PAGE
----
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Perceptron Learning Algorithm
I'm trying to program the perceptron example but can't figure out how to assign the sign of the first step.
I drew a line between two points on the xy plane [1,1] in both directions. Then I randomly generated another 10 points, assigning them +1 if they fell above the line and 1 if they fell below the line. I stored those values in ideal function g. Then I gave each point a random first guess of +1/1 as my initial function h. If I start with all the weights as 0, then w*x = 0 for all points. At that rate, PLA will never converge. What is my conceptual error? 
#2




Re: Perceptron Learning Algorithm
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#3




Re: Perceptron Learning Algorithm
Hi
I have a question about how weighting is assigned and the meaning of the PLA . For point a1 which has assignment 1, does w(a1.y) + w(a1.x) = 1 ? ( '.' denotes subscript) And then, for point a2 which has assignment 1, would w(a1.y) + w(a1.x) + w(a1.x) + w(a2.x) = 1 , and so on? To adjust weighting of w for misclassified points, is w.x2 = w.x1 + x.2 * y.2 Thank you for the help! 
#4




Re: Perceptron Learning Algorithm
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Either point, call it just for simplicity, is a vector that has components . Notice that bold denotes a full data point, while italic denotes a component in that data point. We add a constant 1 component to each data point and call the component to simplify the expression for the perceptron. If the weight vector of the perceptron is (where takes care of the threshold value of that perceptron), then the perceptron implements where returns if its argument is positive and returns if its argument is negative. Example: Say the first data point (two dimensional, so ). Add the constant component and you have . Therefore, the percepton's output on this point is . If this formula returns which is different from the target output , the PLA adjusts the values of the weights trying to make the perceptron output agree with the target output for this point . It uses the specific PLA update rule to achieve that.
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#5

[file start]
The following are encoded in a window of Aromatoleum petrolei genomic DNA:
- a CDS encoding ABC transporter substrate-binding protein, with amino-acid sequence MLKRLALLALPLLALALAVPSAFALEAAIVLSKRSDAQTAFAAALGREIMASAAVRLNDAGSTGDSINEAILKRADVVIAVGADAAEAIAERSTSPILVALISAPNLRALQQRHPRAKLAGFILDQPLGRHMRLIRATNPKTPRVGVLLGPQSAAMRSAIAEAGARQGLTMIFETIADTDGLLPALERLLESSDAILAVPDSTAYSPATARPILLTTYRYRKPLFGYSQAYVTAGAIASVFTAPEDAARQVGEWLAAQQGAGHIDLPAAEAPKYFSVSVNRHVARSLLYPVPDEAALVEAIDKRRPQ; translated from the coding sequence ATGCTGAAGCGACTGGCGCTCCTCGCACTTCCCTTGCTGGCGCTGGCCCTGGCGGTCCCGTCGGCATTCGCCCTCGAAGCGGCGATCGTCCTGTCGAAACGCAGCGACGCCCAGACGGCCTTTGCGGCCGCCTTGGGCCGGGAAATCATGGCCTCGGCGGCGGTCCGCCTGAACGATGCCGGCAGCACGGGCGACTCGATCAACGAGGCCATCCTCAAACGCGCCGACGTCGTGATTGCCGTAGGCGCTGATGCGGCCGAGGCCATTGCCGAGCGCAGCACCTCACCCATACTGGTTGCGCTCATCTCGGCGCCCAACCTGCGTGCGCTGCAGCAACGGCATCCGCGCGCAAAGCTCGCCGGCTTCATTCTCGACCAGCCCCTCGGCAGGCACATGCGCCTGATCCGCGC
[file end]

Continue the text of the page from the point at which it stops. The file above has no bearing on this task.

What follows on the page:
Re: Perceptron Learning Algorithm
Thank you for your reply!
So, y.n for point 2 has nothing to do with point 1, correct? Also, since w.0, w.1 and w.2 are different numbers, do you need multiple points to assess the values of the three w's? Further, is updated w like an array, dependent on which n is being chosen, or is it one uniform number that is applied to all x's? 
#6




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All three components of the weight vector are simultaneously updated by PLA at each iteration, and there is more than one data point to update depending on which points are misclassified at a given time as the algorithm runs.
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#7




Re: Perceptron Learning Algorithm
I understand how to write the code to generate a random line and random points, which are assigned +/ based on their location relative to the line. (I'm assuming that [1,1]x[1,1] means the xy plane (the typical axis that I've been seeing since middle school... correct me if I'm wrong and that notation means something like binary space...)
I understand setting the initial weights to 0. Here is where I'm getting confused: When you say "sign(w0+w1x1+w2x2)", where if the function is positive, the outcome is +1 and visa versa, does the function itself actually generate a negative number? If so, how do you get it to generate a negative number when your learning algorithm takes steps of positive 1? Let's say that my f function is something simple like y=2x. Let's say that my random points lie on each side of the line such that I end up with the following points: (1,1,3), (1,3,7), (1,2,3), and (1,4,7). These map ++ and  , since they are on opposite sides of the line. During the initial step, setting the weights equal to zero yields zero on each of these functions. So, we iterate once by setting the weights equal to 1. Plugging the weights into the first two points yields a positive value. (1+1+3) and (1+3+7) Yet, the bottom two points are still positive. As long as my iterative step is a positive 1, I can't get a negative number in the bottom rows. How does that work? Is that even how the learning is supposed to function? 
#8




Re: Perceptron Learning Algorithm
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let k =<w[1], w[2]>. k is like a direction of a gradient, where it goes linearly from 0 to 1 in the length of k. w[0] is a distance along k we draw our line at. This means that the dot product of x[n] and w can be thought of as a measure of "agreement". By the 2d vector analogy from class(which holds in 3d), you can see that in one simple step we can improve this "agreement" from bad to good because we know which way in the 3space must be better (y[n]*x[n]). The miracle of the Perceptron is that just by doing this several times, we *will always* arrive at an acceptable answer. 
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